Intellectual Property

The term ‘Intellectual property’ refers to things like inventions; literary and artistic work and designs. It is an intangible asset, but it can be very valuable. Intellectual property is owned and it can be bought and sold. It can also be “rented out” through the grant of a licence. It should be protected from infringement or copying. There are four main types.


A trade mark is how a business identifies its goods or services and distinguishes them from its competitors. To ensure proper protection of your trade marks, we can advise on registering a trade mark as well as carrying out preliminary searches and filing your trade mark application and seeing it through until registration.

Depending on the needs of your business, we can file a European Union Trade Mark application which is effective throughout the European Union, or file an Irish Trade Mark application which is effective in the Republic of Ireland. We can also file UK Trade Mark applications to cover the United Kingdom.

Copyright and Design

Copyright is the right given to the author or person who creates the work. The author is the property owner and has the exclusive right to prohibit or authorise others to use the copyrighted works for various purposes. Copyright covers literary or musical works, films and computer programmes (this is not an exhaustive list).

A design means the appearance of all or part of a product due to the colour, shape, texture or contours of that product. To be protected, a design must be of an aesthetic nature. A design can be registered to be protected. Normally the country in which the design is registered limits the protection to that country, however the Community Design (EU) is a notable exception and covers all of the European Union.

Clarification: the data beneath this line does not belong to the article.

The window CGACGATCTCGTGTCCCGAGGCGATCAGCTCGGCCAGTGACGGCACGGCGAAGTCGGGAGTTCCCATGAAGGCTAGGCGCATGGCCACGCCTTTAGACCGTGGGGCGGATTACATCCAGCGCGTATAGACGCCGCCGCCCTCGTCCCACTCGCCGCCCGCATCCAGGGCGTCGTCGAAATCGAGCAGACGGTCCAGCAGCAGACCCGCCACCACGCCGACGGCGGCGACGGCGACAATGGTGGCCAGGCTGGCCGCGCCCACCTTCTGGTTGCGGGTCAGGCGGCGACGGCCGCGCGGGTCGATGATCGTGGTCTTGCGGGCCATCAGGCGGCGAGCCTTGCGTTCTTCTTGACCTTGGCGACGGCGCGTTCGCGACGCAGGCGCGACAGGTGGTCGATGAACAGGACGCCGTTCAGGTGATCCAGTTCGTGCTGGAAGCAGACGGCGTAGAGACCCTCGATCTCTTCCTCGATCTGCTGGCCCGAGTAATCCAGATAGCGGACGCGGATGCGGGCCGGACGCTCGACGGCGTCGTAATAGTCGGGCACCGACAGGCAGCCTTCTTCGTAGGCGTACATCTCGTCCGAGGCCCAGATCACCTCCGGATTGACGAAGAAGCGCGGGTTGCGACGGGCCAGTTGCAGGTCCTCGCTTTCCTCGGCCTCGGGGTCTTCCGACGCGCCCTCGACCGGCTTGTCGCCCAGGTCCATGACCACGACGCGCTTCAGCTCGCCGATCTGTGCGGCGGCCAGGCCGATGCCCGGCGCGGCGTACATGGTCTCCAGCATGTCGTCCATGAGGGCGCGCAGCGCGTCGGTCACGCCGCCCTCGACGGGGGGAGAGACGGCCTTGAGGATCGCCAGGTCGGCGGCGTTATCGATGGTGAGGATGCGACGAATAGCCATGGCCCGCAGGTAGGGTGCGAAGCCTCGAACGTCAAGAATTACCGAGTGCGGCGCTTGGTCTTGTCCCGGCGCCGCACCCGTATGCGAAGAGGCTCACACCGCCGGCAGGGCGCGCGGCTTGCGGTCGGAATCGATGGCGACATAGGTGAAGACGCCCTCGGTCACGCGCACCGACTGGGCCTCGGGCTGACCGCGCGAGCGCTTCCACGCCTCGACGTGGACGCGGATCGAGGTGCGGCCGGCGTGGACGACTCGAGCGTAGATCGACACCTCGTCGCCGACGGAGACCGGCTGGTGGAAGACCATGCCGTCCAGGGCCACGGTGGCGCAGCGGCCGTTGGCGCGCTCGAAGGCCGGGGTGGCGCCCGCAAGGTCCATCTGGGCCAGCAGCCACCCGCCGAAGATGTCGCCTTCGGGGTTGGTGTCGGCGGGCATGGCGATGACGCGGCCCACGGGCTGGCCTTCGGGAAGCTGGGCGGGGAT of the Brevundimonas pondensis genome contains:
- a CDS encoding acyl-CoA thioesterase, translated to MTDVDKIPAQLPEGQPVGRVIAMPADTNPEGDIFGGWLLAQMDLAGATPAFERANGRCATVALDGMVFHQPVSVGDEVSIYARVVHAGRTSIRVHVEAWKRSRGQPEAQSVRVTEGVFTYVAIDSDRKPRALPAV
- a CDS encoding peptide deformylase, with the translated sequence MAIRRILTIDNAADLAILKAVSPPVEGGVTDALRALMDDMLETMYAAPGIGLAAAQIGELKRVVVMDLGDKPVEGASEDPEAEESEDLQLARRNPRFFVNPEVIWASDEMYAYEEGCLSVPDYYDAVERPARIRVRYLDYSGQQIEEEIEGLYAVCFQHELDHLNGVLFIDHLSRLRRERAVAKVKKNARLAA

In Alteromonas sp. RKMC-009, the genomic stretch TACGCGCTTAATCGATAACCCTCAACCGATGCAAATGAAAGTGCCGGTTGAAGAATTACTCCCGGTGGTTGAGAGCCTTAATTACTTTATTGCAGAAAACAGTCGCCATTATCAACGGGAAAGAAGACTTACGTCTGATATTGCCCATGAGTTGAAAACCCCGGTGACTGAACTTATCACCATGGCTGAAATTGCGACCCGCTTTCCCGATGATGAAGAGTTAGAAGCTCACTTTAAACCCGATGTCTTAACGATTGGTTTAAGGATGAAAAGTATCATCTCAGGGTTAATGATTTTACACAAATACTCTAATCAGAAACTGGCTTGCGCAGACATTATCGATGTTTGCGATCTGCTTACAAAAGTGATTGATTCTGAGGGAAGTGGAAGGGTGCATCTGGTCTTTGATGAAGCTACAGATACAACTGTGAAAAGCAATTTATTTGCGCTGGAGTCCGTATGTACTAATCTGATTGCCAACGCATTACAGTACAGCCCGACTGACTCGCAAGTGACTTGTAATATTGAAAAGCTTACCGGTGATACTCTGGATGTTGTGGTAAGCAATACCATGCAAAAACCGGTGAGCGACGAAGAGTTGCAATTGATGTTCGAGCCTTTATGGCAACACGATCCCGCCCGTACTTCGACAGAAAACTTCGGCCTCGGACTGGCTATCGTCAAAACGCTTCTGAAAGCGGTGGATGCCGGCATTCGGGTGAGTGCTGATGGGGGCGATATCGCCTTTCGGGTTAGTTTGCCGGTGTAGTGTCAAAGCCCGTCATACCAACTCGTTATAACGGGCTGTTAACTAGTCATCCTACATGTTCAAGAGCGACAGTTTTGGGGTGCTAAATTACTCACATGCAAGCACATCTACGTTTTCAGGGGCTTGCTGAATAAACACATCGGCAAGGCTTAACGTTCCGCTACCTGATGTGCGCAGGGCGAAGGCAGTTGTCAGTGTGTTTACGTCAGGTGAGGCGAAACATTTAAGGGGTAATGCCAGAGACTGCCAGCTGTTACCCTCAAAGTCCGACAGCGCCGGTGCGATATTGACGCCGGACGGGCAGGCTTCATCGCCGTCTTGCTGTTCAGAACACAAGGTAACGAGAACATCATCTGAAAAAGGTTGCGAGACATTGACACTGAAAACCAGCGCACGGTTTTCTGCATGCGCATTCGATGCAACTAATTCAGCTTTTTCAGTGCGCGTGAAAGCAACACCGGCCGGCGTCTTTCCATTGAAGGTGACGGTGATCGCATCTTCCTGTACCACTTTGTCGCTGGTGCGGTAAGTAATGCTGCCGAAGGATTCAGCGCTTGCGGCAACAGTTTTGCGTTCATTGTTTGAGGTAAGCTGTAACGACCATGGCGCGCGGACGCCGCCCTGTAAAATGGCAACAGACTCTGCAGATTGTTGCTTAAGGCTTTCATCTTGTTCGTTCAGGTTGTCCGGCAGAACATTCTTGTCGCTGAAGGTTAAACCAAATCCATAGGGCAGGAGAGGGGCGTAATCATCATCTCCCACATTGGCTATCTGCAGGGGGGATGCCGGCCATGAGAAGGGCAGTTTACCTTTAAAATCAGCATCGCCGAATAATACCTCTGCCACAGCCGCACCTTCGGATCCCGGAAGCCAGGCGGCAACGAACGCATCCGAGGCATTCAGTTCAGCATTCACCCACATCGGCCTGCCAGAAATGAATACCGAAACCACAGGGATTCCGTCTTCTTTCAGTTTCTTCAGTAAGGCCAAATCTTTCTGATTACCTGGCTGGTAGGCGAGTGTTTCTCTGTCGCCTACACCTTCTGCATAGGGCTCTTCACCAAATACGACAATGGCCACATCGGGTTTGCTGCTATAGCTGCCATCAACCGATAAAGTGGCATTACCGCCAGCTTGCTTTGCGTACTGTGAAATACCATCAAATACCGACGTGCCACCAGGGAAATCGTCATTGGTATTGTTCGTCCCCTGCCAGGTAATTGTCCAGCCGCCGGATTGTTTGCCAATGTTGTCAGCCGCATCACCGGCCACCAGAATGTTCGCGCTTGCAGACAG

A patent is used to protect a new invention or new technical advances or processes. Patents are territorial, in that an Irish patent is only valid in Ireland for example.

As a patent is a form of intellectual property it can be assigned, transferred, licensed or used by the owner of the patent.

Know How

Know how is the exclusive and confidential information a business may possess or own, due to its experience and speciality in a particular area. It is important that a business protects this ‘know how’ for its best commercial advantage, to prevent or prohibit third parties from using it without authority and to your detriment. We can advise on such matters and organise to put appropriate Intellectual Property Protection Agreements, Non-Disclosure and Confidentiality Agreements in place for all relevant business contracts.

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